The state Department of Health is recommending all New Yorkers get vaccinated against the measles, after a case was confirmed in an Ulster County child.
State Health Commissioner Dr. Nirav R. Shah said in a statement this afternoon that there is a misconception around that measles is a childhood disease of the past.
"It remains a highly contagious viral disease that can cause serious health problems and even death,” Shah said. “The good news is that measles is preventable, and people who are vaccinated can protect themselves against the disease.”
The case in Ulster County was found in a unidentified school where nearly half the students were not vaccinated against the illness. The vaccination is required for children in the state, but exemptions do exist.
The Ulster County Health Department is now working with the school district in question to protect students there from measles, with unvaccinated children and staff being excluded from school for 21 days so they can avoid contracting or spreading the disease.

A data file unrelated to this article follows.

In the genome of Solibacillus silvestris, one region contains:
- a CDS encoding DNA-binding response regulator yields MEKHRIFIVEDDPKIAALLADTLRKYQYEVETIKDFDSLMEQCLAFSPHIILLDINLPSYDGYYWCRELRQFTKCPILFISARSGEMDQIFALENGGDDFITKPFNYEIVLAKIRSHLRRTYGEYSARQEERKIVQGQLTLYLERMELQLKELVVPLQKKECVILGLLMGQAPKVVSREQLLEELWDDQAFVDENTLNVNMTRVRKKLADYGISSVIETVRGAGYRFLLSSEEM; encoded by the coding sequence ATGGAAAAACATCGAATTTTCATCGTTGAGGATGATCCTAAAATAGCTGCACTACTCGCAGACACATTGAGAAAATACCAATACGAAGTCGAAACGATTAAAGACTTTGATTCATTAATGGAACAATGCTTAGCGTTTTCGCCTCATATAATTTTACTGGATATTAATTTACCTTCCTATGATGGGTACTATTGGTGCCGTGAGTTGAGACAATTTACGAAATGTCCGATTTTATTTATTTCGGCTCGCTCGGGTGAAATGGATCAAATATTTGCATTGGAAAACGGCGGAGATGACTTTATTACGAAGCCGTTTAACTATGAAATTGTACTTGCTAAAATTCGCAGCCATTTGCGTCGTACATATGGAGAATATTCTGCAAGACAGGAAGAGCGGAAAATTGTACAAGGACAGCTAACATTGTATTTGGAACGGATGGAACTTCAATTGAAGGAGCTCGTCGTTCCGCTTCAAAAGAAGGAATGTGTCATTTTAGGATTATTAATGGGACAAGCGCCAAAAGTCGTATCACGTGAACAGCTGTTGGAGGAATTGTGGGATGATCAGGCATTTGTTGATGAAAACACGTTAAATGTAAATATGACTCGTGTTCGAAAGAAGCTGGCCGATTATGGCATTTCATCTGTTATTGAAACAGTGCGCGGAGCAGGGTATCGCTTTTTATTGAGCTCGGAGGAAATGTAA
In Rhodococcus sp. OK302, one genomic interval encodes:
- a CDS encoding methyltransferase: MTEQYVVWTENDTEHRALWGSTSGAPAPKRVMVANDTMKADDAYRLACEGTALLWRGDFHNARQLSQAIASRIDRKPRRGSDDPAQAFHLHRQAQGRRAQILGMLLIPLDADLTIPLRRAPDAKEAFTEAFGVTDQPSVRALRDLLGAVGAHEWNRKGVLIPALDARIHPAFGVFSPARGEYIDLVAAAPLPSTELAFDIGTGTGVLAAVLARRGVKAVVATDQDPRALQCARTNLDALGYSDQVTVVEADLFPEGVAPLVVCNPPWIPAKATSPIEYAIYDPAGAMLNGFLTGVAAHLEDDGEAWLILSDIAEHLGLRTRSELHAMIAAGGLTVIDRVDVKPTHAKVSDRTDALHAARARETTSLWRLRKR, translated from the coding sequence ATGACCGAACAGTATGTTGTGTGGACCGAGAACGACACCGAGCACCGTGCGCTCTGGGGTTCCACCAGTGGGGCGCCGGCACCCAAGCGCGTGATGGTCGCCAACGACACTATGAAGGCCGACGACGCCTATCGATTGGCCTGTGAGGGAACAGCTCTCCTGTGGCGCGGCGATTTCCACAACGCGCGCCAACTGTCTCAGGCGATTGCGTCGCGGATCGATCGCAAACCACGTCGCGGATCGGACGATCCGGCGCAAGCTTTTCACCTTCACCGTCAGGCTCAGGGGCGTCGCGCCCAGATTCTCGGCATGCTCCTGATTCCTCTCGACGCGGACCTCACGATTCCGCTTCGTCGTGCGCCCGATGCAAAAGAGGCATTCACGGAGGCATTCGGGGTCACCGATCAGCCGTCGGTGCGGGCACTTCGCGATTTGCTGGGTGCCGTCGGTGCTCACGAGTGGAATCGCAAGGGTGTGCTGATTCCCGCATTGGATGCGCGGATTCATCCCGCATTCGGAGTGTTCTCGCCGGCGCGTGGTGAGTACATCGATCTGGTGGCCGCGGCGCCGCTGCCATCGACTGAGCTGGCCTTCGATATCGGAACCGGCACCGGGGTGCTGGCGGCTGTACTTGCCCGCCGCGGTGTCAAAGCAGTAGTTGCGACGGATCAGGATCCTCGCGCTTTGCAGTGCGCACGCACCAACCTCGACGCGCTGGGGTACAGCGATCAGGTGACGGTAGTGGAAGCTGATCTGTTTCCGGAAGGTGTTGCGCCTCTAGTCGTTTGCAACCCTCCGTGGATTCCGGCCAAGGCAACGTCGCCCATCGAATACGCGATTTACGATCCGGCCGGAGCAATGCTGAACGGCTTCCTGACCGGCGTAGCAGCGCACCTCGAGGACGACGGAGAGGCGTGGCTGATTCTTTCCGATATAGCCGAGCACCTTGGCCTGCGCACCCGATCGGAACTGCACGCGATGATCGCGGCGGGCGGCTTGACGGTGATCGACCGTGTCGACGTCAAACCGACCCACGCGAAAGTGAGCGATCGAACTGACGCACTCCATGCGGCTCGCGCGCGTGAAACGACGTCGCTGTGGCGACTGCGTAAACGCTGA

A person is considered immune if they were born before 1957, has been previously diagnosed with measles, had a blood test confirming immunity or have received two doses of the measles-mumps-rubella vaccine.
People who are at risk are in danger of getting a highly contagious respiratory disease that is spread by direct contact with the nasal or throat secretions of infected people. Symptoms usually present after 10 to 12 days, with runny nose, cough and a slight fever. Symptoms will eventually include a rash.
The disease has not recently spread in this country because of widespread vaccination.